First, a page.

Aside from having a helper to work with you, here are the general steps for long reining:

  1. The handler stands behind the horse with a lunge line in each hand, similar to a set of reins. One lunge line should be attached to the nearside bit ring, while the other lunge line is attached to the offside bit ring and threaded through the offside stirrup or a loop in thesurcingle. Your helper can help with this process.
  2. The second lunge line should be passed onto the horse’s side so it runs behind the saddle orsurcingle and alongside the offside hind led. If your horse is distressed by the feel of the lunge line on their side, simply have your helper lift the lunge rein away from the horse and patiently repeat the process until your horse relaxes and gets used to the feel of the lunge line.
  3. Stand on the horse’s left side, and rest the second lunge line over your horse’s croup. Ask your horse to walk forward while at the same time allowing the rein to drop over the croup and end up behind the horse.

Sessions should be kept short, around 10 minutes or so, with gradual increases until sessions end up being about a half-hour long.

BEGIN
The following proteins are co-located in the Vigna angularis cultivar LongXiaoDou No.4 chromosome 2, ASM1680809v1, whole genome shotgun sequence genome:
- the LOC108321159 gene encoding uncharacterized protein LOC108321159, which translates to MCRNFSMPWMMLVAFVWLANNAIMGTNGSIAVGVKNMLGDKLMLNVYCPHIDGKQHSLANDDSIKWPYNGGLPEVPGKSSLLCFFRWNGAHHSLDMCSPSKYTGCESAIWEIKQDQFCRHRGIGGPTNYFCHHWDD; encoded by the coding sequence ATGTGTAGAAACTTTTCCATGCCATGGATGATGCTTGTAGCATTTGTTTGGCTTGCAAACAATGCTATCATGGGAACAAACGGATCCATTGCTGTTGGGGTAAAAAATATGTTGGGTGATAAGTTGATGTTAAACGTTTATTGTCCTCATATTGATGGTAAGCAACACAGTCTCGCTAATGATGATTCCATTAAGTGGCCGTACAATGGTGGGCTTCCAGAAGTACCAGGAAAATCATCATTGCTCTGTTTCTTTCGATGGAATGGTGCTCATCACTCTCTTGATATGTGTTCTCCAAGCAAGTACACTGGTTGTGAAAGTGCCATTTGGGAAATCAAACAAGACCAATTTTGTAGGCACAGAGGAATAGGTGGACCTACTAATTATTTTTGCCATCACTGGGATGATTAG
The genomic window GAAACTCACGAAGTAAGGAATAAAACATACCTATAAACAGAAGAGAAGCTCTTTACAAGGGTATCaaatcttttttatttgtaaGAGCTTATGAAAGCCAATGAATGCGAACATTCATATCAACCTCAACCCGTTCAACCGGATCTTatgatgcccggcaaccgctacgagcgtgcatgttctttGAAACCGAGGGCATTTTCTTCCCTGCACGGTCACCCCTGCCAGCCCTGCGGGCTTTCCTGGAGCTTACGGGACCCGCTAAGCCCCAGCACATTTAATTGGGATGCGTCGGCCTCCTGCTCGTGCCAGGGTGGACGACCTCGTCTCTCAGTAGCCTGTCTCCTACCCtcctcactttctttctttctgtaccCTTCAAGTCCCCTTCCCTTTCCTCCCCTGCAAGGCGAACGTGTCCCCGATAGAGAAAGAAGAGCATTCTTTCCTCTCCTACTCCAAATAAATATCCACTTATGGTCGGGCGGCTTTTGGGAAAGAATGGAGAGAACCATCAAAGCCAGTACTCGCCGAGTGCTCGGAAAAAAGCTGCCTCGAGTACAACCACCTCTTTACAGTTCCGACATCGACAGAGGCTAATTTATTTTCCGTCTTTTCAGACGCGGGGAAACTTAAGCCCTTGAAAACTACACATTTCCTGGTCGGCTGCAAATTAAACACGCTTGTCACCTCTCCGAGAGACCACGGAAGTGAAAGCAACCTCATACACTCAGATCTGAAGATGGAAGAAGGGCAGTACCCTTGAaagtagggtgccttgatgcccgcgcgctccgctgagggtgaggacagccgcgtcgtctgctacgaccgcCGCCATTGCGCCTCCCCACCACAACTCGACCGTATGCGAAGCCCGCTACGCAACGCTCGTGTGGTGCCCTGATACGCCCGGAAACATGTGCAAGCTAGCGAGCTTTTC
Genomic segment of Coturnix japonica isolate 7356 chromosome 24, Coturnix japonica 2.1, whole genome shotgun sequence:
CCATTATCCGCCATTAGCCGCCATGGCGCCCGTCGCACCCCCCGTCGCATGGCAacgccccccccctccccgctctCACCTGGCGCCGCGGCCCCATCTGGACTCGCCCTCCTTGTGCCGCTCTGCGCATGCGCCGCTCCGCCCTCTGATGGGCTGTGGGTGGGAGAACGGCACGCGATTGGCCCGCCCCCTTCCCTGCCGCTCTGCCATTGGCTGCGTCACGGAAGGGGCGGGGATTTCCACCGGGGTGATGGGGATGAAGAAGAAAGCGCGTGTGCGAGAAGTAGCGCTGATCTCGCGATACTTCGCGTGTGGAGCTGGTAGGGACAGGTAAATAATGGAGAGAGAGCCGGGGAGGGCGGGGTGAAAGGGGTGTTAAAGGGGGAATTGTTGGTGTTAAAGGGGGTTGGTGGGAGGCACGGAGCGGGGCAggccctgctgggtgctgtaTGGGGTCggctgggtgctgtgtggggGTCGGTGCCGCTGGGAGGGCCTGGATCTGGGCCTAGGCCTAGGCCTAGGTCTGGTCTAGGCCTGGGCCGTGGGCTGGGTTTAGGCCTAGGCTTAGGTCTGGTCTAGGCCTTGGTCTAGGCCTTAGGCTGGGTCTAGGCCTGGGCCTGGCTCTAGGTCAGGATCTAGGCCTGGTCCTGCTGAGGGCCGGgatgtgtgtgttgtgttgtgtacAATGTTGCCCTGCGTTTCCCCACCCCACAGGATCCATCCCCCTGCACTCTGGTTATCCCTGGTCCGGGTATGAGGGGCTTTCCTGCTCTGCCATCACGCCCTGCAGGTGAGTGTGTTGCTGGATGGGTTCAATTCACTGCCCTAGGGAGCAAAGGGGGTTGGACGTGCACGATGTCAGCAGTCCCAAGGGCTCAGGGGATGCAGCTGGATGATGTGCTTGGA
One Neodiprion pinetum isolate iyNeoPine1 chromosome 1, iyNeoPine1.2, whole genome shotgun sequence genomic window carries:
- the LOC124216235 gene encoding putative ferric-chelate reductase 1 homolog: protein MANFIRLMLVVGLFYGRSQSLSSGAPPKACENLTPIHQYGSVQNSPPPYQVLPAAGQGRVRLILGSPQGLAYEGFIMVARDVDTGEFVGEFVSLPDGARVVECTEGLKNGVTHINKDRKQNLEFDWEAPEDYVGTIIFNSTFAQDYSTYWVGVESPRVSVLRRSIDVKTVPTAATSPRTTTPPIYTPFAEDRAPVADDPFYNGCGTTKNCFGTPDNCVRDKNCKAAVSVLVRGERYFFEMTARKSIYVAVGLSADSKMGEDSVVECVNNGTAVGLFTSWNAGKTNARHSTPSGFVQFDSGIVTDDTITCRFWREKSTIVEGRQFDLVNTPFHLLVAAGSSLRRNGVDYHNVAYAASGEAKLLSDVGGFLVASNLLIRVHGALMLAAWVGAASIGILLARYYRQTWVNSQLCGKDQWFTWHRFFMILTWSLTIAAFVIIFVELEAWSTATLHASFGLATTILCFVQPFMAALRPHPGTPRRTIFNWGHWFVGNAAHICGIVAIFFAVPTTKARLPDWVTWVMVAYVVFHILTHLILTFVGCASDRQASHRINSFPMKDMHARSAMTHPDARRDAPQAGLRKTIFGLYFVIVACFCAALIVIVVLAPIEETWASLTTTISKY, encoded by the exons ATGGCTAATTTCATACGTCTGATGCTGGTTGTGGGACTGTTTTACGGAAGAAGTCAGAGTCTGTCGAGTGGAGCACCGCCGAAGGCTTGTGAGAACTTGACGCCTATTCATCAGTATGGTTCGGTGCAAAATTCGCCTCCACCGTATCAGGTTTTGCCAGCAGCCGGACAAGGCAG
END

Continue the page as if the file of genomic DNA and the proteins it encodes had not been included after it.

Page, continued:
5. Free or Loose Schooling

As an alternative to lungeing or long reining, loose schooling, or free schooling, a horse is a great way to warm up your horse in preparation for exercise, play with them, and also develop your emotional and body language connections with your horse. Essentially, you’re using your hands, eye contact, and movements to tell the horse what you want them to do. For example, raising your hand in front of their field of vision prompts your horse to change direction and change your rhythm with your horse to get them to trot or canter. Throughout the process, you’ll want to keep a distance from your horse for safety reasons, just in case they kick or get excited.

6. In-hand Agility

Horse agility aims for the handler to navigate their horse, with or without a rein, through different obstacles. It’s an equestrian sport that focuses on clear communication between handler and horse and is a fun, positive way to build trust. Aside from providing the horse with exercise, horse training in agility also helps the handler develop their horsemanship, communication, and timing skills with their horse.

Is a Horse Conditioning Schedule Recommended?